I've been privy to some of the discussions and preparations at Stanford Hospital for managing new and emerging infectious diseases like Ebola. It is a process that involves a lot of people and departments. The physicians likely to encounter Ebola are emergency doctors, infectious disease specialists, and critical care physicians. But those at greatest risk will be those who have the most contact with Ebola patients, our nurses. We also have to involve administration, facilities management (how do you dispose of all the Ebola-contaminated gowns?), respiratory therapy, and the county public health office. We have to figure out our processes and policies. For example, what do you do if a potential Ebola patient has a cardiac arrest? If health care workers swarm into the room, they are likely to get exposed, even if they try to put on personal protective equipment. Do we send these patients to the MRI or CT scanner? How do we prevent potential infected persons from sitting in a waiting room? And though we all expect patients to enter the health care system through the emergency department or urgent care, it's entirely possible that they can show up to an unrelated clinic or satellite center.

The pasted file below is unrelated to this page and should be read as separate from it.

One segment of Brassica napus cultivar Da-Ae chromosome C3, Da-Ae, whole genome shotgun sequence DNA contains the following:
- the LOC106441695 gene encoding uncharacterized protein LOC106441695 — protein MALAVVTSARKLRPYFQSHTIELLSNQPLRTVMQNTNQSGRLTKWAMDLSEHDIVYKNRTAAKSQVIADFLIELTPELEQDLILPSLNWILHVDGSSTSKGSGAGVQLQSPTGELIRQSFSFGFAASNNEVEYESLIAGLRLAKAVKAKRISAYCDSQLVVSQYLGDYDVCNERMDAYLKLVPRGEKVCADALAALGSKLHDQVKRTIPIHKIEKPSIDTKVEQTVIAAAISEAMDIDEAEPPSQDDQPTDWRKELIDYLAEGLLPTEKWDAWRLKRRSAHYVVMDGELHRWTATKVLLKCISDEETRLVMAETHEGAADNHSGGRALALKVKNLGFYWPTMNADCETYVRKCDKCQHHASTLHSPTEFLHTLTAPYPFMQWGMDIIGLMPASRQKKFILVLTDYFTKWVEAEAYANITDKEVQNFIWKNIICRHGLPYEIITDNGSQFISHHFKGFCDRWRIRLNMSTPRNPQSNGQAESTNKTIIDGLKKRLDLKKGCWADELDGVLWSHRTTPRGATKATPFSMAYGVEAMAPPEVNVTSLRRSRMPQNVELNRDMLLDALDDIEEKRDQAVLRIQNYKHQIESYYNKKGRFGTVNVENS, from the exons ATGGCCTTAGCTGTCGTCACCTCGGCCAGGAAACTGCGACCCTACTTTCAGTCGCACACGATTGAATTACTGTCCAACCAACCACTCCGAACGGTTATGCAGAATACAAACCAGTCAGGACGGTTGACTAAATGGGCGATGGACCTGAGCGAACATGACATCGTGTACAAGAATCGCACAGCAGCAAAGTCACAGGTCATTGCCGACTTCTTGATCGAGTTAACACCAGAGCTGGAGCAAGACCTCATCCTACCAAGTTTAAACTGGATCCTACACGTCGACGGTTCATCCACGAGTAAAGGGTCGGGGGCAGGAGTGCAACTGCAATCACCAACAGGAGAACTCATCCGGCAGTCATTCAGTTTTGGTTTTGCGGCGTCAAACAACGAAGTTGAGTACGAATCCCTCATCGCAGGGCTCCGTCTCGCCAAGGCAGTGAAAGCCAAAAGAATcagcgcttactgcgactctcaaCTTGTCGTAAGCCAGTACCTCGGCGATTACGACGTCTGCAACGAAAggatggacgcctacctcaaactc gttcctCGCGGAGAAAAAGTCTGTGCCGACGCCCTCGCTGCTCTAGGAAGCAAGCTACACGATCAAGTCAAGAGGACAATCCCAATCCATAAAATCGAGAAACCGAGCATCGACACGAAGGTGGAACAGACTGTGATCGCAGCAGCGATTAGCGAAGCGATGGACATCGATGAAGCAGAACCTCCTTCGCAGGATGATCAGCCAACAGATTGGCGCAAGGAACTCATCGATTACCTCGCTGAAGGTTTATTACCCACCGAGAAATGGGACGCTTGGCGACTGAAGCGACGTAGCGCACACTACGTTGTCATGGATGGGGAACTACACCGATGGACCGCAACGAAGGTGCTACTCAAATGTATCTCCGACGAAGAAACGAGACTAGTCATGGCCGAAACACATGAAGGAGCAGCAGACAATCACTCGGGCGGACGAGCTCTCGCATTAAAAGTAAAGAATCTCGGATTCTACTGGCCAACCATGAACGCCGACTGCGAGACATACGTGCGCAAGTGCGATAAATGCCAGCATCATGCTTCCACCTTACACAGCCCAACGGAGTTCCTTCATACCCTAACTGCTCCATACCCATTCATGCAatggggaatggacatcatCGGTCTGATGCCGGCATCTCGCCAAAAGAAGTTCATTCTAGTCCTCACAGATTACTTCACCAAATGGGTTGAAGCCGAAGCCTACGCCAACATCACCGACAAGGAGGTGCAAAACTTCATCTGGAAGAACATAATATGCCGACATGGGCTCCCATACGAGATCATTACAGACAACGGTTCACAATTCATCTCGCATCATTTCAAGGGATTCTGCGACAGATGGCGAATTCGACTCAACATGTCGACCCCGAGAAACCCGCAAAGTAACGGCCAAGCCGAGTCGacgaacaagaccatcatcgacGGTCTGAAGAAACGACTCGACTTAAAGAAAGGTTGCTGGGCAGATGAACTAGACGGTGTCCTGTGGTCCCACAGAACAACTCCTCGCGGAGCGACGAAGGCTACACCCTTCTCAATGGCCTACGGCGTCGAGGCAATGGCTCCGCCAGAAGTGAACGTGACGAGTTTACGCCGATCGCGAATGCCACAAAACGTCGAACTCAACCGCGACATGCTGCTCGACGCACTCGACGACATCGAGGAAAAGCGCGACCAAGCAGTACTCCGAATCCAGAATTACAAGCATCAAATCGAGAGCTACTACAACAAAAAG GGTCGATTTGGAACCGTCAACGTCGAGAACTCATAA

Although these decisions are still undergoing review, we're using technology to our advantage. For example, to limit the health care workers directly in contact with a patient, we're considering putting cameras in patient rooms so physicians can talk to patients without going into the room. That way, specialists like infectious disease doctors can do most of their job without endangering themselves. We're coming up with the exact route a patient will take from the emergency department to the ICU room and how security will facilitate that transport. We're determining the appropriate number of nurses, the length of nursing shifts, and the appropriate level of evaluation - for example, with the biohazard suits, we cannot listen to the heart or lungs with a stethoscope. We have gotten chemicals that solidify waste to make it more manageable. Our office of emergency response and disasters has already put dozens of health care workers through the training for putting on the biohazard equipment.